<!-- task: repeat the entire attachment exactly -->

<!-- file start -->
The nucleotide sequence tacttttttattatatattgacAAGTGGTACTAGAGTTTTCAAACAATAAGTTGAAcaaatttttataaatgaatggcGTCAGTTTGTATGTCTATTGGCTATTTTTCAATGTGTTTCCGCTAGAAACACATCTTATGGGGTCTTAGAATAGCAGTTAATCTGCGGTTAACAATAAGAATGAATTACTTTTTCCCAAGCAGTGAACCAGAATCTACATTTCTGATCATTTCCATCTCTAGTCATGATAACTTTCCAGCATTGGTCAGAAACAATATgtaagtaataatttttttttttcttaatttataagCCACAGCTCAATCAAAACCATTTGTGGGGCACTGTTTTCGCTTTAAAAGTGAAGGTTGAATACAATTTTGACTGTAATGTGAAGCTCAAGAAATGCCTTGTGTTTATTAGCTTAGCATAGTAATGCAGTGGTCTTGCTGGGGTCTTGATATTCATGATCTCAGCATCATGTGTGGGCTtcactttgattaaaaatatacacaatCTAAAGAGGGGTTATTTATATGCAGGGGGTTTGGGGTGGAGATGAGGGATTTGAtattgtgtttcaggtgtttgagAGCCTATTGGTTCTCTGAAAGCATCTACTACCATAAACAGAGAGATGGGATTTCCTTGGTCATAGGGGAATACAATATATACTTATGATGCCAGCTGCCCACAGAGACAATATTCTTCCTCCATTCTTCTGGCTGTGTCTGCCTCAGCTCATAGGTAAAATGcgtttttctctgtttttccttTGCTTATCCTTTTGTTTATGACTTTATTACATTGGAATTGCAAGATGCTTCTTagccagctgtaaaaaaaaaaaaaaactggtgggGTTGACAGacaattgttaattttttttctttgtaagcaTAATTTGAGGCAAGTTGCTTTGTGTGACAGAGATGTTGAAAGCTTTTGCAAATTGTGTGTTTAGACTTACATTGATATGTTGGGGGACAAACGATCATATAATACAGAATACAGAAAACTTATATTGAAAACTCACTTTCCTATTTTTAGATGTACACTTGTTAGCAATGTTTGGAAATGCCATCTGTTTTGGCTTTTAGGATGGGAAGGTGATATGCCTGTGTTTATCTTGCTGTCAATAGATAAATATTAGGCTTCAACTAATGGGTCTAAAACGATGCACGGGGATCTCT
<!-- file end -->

The nucleotide sequence tacttttttattatatattgacAAGTGGTACTAGAGTTTTCAAACAATAAGTTGAAcaaatttttataaatgaatggcGTCAGTTTGTATGTCTATTGGCTATTTTTCAATGTGTTTCCGCTAGAAACACATCTTATGGGGTCTTAGAATAGCAGTTAATCTGCGGTTAACAATAAGAATGAATTACTTTTTCCCAAGCAGTGAACCAGAATCTACATTTCTGATCATTTCCATCTCTAGTCATGATAACTTTCCAGCATTGGTCAGAAACAATATgtaagtaataatttttttttttcttaatttataagCCACAGCTCAATCAAAACCATTTGTGGGGCACTGTTTTCGCTTTAAAAGTGAAGGTTGAATACAATTTTGACTGTAATGTGAAGCTCAAGAAATGCCTTGTGTTTATTAGCTTAGCATAGTAATGCAGTGGTCTTGCTGGGGTCTTGATATTCATGATCTCAGCATCATGTGTGGGCTtcactttgattaaaaatatacacaatCTAAAGAGGGGTTATTTATATGCAGGGGGTTTGGGGTGGAGATGAGGGATTTGAtattgtgtttcaggtgtttgagAGCCTATTGGTTCTCTGAAAGCATCTACTACCATAAACAGAGAGATGGGATTTCCTTGGTCATAGGGGAATACAATATATACTTATGATGCCAGCTGCCCACAGAGACAATATTCTTCCTCCATTCTTCTGGCTGTGTCTGCCTCAGCTCATAGGTAAAATGcgtttttctctgtttttccttTGCTTATCCTTTTGTTTATGACTTTATTACATTGGAATTGCAAGATGCTTCTTagccagctgtaaaaaaaaaaaaaaactggtgggGTTGACAGacaattgttaattttttttctttgtaagcaTAATTTGAGGCAAGTTGCTTTGTGTGACAGAGATGTTGAAAGCTTTTGCAAATTGTGTGTTTAGACTTACATTGATATGTTGGGGGACAAACGATCATATAATACAGAATACAGAAAACTTATATTGAAAACTCACTTTCCTATTTTTAGATGTACACTTGTTAGCAATGTTTGGAAATGCCATCTGTTTTGGCTTTTAGGATGGGAAGGTGATATGCCTGTGTTTATCTTGCTGTCAATAGATAAATATTAGGCTTCAACTAATGGGTCTAAAACGATGCACGGGGATCTCT